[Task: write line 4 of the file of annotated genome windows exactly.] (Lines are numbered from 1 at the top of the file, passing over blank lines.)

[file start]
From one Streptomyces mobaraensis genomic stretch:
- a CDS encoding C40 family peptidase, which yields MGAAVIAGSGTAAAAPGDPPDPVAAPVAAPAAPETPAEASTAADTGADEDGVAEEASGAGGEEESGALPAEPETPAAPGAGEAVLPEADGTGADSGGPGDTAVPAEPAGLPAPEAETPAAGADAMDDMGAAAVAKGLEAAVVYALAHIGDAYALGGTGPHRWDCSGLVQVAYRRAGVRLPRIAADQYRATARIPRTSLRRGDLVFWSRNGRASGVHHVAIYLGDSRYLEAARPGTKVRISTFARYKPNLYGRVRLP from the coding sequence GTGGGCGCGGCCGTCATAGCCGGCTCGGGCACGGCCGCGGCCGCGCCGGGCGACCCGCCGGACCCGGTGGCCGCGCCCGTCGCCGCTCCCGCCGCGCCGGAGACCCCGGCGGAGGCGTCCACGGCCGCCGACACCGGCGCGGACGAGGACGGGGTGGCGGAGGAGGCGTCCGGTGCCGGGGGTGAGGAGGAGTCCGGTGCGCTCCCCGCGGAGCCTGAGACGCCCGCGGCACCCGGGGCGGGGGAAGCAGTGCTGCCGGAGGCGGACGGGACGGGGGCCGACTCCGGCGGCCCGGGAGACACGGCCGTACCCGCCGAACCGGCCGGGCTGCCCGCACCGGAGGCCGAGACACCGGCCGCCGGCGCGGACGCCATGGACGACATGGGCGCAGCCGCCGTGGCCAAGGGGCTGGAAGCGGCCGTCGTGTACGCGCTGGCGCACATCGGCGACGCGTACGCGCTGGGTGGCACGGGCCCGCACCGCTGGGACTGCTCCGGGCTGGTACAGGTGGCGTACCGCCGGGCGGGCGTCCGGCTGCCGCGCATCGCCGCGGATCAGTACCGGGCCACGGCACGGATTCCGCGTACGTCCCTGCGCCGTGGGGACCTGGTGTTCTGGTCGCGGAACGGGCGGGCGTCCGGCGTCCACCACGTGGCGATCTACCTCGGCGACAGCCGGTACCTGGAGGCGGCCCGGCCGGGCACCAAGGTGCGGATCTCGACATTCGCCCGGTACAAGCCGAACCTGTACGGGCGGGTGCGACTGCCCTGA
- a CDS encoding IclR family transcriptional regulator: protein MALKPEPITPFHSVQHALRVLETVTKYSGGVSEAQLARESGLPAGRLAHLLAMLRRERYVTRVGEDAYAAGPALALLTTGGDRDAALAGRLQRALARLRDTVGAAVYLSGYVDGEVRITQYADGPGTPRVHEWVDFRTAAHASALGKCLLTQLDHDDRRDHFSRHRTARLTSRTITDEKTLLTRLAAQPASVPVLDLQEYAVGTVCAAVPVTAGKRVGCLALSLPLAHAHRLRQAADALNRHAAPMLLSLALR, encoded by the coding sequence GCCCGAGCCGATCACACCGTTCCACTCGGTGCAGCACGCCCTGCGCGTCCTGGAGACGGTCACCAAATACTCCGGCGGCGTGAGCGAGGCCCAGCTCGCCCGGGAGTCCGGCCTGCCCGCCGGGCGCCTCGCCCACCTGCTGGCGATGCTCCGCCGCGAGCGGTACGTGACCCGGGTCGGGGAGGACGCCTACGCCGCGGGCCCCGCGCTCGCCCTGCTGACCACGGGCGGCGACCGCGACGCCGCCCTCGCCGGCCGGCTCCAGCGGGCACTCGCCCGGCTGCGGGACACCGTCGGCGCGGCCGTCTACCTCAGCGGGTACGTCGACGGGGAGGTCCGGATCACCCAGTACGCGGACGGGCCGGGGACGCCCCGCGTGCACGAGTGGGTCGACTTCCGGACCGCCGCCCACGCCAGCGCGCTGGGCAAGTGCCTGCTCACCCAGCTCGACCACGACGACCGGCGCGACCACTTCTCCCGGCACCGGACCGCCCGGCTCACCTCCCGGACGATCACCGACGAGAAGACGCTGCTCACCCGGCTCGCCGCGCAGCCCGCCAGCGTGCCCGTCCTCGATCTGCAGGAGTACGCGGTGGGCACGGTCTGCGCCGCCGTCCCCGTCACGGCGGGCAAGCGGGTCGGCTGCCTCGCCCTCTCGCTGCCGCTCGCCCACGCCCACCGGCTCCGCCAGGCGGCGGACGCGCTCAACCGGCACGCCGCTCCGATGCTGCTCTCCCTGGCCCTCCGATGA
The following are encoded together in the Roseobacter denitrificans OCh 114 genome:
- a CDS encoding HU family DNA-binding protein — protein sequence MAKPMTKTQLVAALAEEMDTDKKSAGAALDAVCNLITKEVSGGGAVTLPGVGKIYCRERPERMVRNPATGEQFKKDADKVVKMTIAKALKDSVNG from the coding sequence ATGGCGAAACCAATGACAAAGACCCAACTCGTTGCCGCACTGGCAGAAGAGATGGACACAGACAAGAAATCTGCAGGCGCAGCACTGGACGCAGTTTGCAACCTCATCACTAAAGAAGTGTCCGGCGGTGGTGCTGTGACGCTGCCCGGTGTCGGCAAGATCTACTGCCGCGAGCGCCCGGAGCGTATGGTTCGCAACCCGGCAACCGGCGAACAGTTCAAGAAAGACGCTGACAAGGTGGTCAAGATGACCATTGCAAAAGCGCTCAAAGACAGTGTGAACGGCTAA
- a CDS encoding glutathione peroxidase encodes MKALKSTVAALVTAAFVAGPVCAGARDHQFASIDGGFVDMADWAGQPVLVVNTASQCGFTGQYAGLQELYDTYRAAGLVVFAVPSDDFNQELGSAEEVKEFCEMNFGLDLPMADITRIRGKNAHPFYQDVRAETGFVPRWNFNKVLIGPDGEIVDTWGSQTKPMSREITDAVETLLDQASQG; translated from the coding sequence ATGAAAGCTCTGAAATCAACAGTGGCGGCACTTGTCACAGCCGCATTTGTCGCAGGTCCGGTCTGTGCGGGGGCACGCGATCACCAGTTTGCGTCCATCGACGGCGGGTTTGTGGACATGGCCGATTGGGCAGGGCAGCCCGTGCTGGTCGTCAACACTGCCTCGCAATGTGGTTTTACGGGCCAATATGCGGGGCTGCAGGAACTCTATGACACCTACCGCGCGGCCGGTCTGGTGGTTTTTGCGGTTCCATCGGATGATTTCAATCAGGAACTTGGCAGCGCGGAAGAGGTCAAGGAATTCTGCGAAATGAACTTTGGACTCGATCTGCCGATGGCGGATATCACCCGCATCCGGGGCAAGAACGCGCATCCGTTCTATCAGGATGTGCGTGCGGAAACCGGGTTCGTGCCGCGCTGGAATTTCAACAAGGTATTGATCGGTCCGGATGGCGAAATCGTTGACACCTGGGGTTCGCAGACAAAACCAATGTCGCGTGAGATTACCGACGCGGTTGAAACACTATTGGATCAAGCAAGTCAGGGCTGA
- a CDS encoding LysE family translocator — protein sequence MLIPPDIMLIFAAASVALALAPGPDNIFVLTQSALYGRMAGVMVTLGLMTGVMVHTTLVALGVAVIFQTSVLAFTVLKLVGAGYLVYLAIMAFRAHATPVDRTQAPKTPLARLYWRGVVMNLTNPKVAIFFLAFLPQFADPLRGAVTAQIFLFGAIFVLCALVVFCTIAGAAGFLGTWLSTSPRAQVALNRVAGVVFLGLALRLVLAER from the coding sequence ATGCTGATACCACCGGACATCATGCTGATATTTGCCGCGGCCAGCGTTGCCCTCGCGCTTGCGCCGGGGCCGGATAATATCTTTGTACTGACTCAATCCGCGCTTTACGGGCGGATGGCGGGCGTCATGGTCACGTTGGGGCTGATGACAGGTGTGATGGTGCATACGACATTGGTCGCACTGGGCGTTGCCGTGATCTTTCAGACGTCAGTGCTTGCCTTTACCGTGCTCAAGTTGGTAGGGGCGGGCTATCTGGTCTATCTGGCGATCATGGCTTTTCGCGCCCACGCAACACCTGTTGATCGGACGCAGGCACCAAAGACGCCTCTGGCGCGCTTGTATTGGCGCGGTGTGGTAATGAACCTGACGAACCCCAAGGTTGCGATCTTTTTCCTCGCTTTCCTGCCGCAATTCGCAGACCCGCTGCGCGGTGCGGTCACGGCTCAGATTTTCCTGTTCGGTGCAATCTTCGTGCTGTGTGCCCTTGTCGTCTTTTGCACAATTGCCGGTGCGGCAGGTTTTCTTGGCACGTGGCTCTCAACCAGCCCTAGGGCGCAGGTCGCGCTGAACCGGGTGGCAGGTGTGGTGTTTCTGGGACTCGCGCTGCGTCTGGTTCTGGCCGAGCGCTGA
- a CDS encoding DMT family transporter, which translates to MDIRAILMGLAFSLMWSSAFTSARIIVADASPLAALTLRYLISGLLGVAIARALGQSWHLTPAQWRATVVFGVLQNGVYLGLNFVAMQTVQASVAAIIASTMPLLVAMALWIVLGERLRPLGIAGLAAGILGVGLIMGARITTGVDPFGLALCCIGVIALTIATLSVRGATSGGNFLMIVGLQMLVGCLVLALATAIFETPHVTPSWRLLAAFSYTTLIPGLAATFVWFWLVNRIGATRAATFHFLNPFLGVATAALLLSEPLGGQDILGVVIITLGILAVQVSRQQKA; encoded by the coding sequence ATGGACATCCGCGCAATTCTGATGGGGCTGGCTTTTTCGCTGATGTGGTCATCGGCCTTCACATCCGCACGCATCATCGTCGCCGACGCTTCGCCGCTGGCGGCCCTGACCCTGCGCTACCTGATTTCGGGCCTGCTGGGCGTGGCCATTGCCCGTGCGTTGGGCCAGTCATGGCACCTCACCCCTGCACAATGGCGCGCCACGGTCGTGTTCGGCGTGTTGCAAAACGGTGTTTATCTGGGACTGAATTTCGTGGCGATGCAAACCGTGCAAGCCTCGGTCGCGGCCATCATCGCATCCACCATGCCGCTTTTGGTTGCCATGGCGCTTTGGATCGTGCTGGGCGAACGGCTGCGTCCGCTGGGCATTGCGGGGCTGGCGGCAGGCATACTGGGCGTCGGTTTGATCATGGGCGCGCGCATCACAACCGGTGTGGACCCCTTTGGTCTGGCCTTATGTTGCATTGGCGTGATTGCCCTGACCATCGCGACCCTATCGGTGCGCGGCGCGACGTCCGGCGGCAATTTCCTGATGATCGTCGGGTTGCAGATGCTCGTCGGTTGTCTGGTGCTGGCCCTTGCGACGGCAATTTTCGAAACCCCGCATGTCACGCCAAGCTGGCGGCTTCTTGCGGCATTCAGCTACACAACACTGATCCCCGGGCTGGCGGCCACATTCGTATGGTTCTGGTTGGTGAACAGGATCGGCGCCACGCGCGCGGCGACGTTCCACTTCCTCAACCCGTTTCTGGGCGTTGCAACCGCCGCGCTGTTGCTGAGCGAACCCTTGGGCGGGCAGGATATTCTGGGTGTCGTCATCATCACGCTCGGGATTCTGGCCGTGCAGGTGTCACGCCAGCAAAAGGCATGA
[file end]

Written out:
The following are encoded together in the Roseobacter denitrificans OCh 114 genome: